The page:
I thought I would put this response just posted on the RCAAM Listserve here on the PACIN site.

The original post was on a common topic and consisted of the author asking about why crates should be kept in a climate controlled environment during the show even when empty.

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Hi All,

As something of a crating geek I am always surprised when this question comes up.
Back in 1991 a long standing mystery was finally answered - resolved by actual documented, systematic testing.

The documentation came in the form of "Art In Transit" a workshop and the related two publications that was then, and still remains the most comprehensive and authoritative reference on Art and Object Crating to date.

The ongoing mystery I mentioned was just how so many exhibitions that included works on paper could come through our museum with condition reports that in no way reflected the reality that I would find as I opened the crates.

Many of these objects showed extensive cockling and in some cases spots (foxing?) that were not reflected in very detailed condition reports written at previous exhibition venues.
These venues were very often quite reputable museums presumably with adequate climate control within their galleries to prevent what appeared to be humidity related conditions that were appearing during the course of the exhibitions tour.

At Art In Transit simple testing with data loggers placed on Paintings frames as well as on the on the exterior and interiors of the crates they traveled in revealed that crates stored in non-climate storage environments then duplicated those conditions for the art work contained within them when shipped to the next venue. So this has been a known aspect of Traveling exhibition protocol for quite a while now.

Unfortunately there seems to be an idea out there that "The air inside the crate with the art when it was closed up was from a well maintained gallery so it should be fine."
Another common misconception held by those who are somewhat familiar with the need to store crates in climate controlled environment is that "If we have the crates brought into climate control 24 hours before packing it should be fine right?"
Of course neither assumption is accurate.

Commonly used crates made with wood and engineered wood products as well as many of the materials used in the interior of crates (different types of boards and foams) are hygroscopic in nature. In other words they absorb and store moisture.

If you for example place art or objects in a crate that has been stored in a high humidity environment you are essentially creating a situation similar to placing them in a baggy with a sponge.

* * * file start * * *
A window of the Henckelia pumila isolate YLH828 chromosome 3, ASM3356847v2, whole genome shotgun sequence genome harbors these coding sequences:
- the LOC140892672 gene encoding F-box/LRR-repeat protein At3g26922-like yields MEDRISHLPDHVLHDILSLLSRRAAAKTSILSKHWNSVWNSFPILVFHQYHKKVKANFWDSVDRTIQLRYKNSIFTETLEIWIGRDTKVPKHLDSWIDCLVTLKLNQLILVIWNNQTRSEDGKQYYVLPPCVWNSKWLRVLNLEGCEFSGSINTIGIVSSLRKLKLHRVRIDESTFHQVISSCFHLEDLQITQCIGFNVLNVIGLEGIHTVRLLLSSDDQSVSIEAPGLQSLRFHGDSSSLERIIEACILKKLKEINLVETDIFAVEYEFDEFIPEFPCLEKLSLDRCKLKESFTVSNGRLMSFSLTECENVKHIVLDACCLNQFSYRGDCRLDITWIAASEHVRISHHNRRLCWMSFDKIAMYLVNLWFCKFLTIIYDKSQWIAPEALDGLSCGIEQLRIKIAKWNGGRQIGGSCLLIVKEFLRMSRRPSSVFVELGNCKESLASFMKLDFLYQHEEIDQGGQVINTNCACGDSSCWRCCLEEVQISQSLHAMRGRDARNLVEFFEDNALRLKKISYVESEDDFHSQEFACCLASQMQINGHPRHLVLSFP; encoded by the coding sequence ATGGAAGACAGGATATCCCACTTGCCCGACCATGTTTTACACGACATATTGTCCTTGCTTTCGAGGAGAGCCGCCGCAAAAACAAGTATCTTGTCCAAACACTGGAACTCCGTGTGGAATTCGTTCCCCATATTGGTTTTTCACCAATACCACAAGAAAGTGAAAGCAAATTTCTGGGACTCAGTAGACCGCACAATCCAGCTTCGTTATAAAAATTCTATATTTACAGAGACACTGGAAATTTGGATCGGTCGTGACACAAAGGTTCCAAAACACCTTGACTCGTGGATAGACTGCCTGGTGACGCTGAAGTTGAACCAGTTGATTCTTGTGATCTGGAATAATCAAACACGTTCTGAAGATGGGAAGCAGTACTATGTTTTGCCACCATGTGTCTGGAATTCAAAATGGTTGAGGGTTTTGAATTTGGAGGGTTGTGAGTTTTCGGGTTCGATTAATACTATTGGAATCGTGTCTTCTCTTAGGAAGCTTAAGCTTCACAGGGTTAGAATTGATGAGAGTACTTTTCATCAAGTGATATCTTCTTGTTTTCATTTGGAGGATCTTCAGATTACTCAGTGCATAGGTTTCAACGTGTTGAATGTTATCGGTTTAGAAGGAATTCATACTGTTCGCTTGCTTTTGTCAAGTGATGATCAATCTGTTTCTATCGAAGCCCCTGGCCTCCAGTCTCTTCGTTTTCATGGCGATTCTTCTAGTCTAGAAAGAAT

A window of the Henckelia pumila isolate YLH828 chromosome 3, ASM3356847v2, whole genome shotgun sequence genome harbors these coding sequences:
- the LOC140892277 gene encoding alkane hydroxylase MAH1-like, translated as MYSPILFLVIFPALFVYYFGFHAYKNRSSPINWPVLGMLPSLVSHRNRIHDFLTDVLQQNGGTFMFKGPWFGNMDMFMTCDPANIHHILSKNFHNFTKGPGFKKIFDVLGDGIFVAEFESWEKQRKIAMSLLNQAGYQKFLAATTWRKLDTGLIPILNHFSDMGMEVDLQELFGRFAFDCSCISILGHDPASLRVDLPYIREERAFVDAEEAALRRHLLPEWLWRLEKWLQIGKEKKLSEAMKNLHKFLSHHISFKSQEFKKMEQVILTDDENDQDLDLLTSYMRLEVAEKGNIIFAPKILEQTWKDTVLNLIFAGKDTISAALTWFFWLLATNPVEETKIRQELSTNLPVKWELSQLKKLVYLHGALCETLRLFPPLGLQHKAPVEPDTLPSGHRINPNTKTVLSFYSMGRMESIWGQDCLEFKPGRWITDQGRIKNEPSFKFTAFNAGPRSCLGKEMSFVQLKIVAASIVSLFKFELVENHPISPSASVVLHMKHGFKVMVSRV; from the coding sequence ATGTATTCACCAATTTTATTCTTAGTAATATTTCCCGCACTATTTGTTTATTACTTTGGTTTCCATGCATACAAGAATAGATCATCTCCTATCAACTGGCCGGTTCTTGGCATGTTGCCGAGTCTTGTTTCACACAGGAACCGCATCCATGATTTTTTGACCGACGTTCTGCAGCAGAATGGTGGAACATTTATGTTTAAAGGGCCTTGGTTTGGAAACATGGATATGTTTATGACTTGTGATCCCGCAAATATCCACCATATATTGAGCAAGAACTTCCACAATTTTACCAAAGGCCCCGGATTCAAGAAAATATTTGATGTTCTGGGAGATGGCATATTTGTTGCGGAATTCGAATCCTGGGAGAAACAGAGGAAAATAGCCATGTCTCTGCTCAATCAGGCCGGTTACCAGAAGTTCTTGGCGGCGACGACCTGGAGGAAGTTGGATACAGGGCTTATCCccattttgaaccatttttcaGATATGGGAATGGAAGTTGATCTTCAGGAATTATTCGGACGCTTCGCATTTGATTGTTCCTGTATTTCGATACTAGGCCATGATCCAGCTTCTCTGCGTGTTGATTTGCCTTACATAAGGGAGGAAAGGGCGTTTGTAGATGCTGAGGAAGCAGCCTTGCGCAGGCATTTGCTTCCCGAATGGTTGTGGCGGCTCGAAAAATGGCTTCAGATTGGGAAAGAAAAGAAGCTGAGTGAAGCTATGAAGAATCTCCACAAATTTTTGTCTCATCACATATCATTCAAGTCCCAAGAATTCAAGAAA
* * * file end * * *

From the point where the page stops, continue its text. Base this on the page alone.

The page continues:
Even if the conditions outside the crate are ideal during transit what is created inside the crate is essential going to match whatever the conditions were that the crate had become acclimated to.

While it would be nice if a 24 hour period would be enough time to correct the situation, the physics of it don't really work out that way.
The 24 hour guideline is intended for use only in regards to temperature change which takes place much more rapidly than changes to the moisture content of solid materials.

The impact that this variable will have on the safety of your objects is relative of course.
It is the result of a complex equation that includes the innate sensitivity of the material you are shipping, the type of crate you are using, what kind of interior seals are used, and obviously the nature of the unconditioned climate that your crates are exposed to.

There is less concern for example here in LA where the weather is relatively temperate year round as compared to other areas in the country and world where changes can be quite dramatic.

That said, even under more moderate conditions the best quality crate - sealed with a very effective vapor barrier like Marvelseal - will succumb to its storage environment over the course of three months of storage.

In short I would conclude that if you are mindful of issues like the storage of your crate(s) then they can do an excellent job of protecting the important objects in your care.
If you don’t, they can actually represent a significant threat to the safety of the very objects that they were designed to protect.

For any of you who were stalwart enough to read this far I should mention that I am pretty sure that at this time, both the Art in Transit publications are out of print.

The “Studies in ...” bound version was going for just a bit under $300 dollars last I checked, and even then copies are hard to come by.

“Art in Transit: Handbook for Packing and Transporting Paintings” however is available as a PDF from the Smithsonian Digital Repository by clicking HERE.

This link along with others can currently be found in the “Of Interest…” tile on the front page of the new PACIN website.

Best wishes of the season!


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Please help fill in on this topic when you are able to get to it.